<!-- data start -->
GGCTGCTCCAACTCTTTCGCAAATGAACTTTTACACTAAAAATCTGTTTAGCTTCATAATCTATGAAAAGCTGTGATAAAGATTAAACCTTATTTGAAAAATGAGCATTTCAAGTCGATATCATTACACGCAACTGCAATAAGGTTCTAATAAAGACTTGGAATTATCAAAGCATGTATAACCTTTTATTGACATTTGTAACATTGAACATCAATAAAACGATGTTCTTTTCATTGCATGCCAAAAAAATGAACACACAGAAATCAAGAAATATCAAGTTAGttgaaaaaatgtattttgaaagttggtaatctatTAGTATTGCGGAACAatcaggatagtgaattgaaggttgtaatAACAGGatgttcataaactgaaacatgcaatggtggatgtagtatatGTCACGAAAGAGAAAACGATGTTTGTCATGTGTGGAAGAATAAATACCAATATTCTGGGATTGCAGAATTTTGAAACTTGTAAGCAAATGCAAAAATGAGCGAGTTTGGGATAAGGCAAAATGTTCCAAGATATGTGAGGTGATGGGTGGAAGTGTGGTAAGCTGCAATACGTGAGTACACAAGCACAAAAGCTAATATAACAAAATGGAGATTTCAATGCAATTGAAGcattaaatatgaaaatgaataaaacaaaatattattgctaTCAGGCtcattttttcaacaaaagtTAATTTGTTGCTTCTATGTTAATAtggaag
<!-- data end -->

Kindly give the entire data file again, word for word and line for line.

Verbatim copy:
GGCTGCTCCAACTCTTTCGCAAATGAACTTTTACACTAAAAATCTGTTTAGCTTCATAATCTATGAAAAGCTGTGATAAAGATTAAACCTTATTTGAAAAATGAGCATTTCAAGTCGATATCATTACACGCAACTGCAATAAGGTTCTAATAAAGACTTGGAATTATCAAAGCATGTATAACCTTTTATTGACATTTGTAACATTGAACATCAATAAAACGATGTTCTTTTCATTGCATGCCAAAAAAATGAACACACAGAAATCAAGAAATATCAAGTTAGttgaaaaaatgtattttgaaagttggtaatctatTAGTATTGCGGAACAatcaggatagtgaattgaaggttgtaatAACAGGatgttcataaactgaaacatgcaatggtggatgtagtatatGTCACGAAAGAGAAAACGATGTTTGTCATGTGTGGAAGAATAAATACCAATATTCTGGGATTGCAGAATTTTGAAACTTGTAAGCAAATGCAAAAATGAGCGAGTTTGGGATAAGGCAAAATGTTCCAAGATATGTGAGGTGATGGGTGGAAGTGTGGTAAGCTGCAATACGTGAGTACACAAGCACAAAAGCTAATATAACAAAATGGAGATTTCAATGCAATTGAAGcattaaatatgaaaatgaataaaacaaaatattattgctaTCAGGCtcattttttcaacaaaagtTAATTTGTTGCTTCTATGTTAATAtggaag